The previous post included this image of a logarithm spiral passing through the corners of squares in a sequence of golden rectangles.

The portion of the spiral in each square looks like a quarter of a circle. How well would circular arcs approximate the spiral?

Very well. Here’s a plot.

The circular arc inside the blue square is plotted in blue, the arc inside the green box in green, etc. The logarithmic spiral is plotted on top with a dashed black line. You have to zoom in closely to see any difference between the logarithmic spiral and its circular approximations.

For aesthetic applications, circular arcs are good enough and probably easier to work with. For a sort of three-dimensional analog of this approximation, see this post on the geometry of the Sydney Opera House.

Sometimes discontinuities in first or second derivatives are visually noticeable, but here they’re not. The approximation of the logarithmic spiral by a sequence of quarter circles has a jumps in curvature, which is roughly a second derivative. I suppose it’s more noticeable when curvature jumps from positive to zero or from positive to negative. Here it’s jumping from one positive value (the reciprocal of the circle radius) to another positive value (the reciprocal of a smaller radius).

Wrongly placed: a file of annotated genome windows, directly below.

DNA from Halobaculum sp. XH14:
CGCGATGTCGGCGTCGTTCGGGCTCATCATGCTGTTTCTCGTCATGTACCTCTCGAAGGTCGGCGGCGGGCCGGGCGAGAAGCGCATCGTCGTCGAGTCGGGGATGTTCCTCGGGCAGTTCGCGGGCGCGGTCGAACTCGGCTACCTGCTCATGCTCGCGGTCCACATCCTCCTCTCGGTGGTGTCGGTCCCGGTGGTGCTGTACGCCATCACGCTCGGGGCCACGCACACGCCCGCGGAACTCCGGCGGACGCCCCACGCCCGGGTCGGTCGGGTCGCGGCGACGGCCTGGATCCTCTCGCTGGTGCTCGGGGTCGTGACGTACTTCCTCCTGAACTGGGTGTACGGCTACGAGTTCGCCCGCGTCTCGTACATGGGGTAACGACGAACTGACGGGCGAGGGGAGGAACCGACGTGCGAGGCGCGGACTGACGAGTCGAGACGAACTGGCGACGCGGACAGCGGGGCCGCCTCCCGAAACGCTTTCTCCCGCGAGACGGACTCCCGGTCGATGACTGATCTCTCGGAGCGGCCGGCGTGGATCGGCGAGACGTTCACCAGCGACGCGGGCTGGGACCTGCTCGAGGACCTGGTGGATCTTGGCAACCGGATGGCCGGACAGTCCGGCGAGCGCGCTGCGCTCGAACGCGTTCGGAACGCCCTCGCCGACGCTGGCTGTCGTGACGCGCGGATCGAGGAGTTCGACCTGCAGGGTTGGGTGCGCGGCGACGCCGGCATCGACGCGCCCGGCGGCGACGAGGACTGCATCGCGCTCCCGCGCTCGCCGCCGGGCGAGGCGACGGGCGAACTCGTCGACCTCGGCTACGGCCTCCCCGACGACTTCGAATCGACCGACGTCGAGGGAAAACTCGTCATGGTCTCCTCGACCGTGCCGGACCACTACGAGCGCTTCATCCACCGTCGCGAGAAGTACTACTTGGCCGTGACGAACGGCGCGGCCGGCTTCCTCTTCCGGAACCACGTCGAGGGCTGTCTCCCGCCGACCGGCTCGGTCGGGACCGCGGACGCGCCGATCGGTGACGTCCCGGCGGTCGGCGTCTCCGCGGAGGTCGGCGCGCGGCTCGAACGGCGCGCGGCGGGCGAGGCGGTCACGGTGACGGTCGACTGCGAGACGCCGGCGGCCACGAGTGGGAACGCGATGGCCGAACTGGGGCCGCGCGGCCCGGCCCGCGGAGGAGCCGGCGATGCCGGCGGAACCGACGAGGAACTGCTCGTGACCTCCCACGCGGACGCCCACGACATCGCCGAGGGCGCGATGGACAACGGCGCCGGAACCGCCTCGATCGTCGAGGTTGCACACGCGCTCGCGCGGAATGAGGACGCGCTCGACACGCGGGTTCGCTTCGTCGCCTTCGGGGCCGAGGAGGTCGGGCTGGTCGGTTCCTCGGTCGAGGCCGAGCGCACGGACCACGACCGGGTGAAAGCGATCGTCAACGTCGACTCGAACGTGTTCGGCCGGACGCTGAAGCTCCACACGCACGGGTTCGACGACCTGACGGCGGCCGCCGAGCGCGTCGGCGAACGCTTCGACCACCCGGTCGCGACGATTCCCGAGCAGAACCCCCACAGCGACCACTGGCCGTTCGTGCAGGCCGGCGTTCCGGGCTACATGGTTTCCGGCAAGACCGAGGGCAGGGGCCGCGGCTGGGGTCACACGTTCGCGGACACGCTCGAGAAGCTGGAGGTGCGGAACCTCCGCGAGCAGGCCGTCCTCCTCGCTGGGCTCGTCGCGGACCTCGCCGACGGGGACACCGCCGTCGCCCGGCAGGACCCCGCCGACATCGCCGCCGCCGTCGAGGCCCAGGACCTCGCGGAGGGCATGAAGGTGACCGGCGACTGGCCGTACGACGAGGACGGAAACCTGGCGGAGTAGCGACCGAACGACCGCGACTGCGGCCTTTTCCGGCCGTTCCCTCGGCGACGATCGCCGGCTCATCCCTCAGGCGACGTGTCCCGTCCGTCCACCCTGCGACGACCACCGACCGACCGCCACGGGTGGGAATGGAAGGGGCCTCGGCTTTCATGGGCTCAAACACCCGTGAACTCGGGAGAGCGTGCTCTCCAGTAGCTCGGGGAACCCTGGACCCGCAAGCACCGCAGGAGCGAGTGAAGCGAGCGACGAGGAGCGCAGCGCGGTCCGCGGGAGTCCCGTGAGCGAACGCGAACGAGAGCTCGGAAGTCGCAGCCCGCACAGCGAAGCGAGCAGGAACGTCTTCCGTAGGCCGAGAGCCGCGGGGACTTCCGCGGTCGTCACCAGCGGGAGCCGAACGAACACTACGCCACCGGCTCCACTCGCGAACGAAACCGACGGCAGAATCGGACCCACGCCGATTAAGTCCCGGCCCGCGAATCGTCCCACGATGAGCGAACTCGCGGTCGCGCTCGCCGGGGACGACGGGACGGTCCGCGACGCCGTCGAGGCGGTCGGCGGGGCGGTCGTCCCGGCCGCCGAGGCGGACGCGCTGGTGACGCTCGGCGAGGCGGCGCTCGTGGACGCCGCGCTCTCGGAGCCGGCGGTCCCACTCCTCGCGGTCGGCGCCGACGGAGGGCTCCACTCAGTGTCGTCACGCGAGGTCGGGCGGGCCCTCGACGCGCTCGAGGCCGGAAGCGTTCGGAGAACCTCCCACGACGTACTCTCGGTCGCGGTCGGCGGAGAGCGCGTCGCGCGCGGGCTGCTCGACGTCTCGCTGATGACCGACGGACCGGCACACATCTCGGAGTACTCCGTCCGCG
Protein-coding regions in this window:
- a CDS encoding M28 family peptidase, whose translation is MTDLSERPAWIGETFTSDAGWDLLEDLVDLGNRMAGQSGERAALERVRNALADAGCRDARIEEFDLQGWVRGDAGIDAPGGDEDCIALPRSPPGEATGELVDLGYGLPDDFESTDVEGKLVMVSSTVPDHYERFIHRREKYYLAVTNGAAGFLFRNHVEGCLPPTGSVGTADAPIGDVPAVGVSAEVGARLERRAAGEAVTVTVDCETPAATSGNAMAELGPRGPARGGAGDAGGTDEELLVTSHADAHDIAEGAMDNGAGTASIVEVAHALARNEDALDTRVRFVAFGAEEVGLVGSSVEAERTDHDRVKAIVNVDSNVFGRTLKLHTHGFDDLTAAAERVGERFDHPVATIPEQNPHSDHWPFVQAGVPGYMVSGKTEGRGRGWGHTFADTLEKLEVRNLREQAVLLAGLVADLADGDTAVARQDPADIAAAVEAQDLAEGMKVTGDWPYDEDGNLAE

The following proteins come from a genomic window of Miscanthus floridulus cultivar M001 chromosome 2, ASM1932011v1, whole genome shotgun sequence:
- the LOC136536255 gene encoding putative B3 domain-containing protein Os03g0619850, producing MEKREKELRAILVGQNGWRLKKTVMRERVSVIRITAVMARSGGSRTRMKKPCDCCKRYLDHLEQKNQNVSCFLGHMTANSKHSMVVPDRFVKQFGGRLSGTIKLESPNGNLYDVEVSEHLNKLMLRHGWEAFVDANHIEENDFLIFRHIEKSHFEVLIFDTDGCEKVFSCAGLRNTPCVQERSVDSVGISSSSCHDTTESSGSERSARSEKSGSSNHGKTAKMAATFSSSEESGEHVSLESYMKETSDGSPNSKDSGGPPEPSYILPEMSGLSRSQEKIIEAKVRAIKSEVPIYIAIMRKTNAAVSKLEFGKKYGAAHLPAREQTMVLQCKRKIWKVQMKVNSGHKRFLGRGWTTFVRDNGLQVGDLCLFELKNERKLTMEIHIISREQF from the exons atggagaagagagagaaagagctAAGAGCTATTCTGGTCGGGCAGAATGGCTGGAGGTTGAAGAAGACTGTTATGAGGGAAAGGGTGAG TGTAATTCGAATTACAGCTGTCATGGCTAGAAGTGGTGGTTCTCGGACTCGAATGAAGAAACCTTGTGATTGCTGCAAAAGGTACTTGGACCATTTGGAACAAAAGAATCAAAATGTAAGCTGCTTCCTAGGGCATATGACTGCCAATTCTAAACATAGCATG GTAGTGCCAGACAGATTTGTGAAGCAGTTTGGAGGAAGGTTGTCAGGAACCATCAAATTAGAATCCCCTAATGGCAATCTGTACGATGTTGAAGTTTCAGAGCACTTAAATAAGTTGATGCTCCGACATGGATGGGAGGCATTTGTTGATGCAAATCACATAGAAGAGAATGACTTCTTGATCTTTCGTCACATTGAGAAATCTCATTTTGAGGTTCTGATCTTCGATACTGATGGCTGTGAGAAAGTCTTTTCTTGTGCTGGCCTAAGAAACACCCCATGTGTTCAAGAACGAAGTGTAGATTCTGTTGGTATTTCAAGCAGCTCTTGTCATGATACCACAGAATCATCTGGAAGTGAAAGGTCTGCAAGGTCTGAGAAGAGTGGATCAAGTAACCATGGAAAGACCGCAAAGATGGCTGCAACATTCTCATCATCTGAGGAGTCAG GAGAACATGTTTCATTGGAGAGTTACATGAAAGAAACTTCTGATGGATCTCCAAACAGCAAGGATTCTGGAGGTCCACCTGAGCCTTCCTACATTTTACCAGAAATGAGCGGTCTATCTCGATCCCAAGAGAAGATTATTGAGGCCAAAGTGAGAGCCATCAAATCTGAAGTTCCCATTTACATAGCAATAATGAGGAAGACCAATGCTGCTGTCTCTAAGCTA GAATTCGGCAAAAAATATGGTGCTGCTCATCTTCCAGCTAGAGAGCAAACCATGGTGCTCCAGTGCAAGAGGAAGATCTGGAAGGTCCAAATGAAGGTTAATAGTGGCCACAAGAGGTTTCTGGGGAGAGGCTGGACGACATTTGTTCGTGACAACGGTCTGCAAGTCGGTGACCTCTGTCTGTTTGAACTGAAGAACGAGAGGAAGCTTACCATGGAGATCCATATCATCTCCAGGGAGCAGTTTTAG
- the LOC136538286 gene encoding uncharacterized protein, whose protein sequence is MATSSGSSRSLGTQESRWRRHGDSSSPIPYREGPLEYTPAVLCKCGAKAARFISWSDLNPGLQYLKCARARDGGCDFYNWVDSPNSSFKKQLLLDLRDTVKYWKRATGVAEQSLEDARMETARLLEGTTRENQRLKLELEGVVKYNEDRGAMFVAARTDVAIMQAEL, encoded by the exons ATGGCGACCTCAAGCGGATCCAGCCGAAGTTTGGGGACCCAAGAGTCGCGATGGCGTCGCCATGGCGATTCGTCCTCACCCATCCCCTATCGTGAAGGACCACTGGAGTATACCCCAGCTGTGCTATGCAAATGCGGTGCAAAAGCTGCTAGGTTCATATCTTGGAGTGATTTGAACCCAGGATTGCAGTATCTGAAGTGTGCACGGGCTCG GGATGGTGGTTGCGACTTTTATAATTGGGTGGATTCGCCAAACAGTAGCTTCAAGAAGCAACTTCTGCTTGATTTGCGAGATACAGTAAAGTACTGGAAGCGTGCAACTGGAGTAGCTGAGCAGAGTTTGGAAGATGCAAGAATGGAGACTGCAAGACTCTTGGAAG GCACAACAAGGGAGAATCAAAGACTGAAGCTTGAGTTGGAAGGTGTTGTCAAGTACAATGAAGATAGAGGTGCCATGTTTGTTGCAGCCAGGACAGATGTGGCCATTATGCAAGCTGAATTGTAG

## Related posts

@”The approximation of the logarithmic spiral by a sequence of quarter circles has a jumps in curvature”

That means, you can’t drive along this approximation by car.

Driving along it by train will result in unpleasant sudden changes in lateral acceleration. See:

https://en.wikipedia.org/wiki/Track_transition_curve

https://en.wikipedia.org/wiki/Euler_spiral

(+ tiny typo: superfluous a before jumps)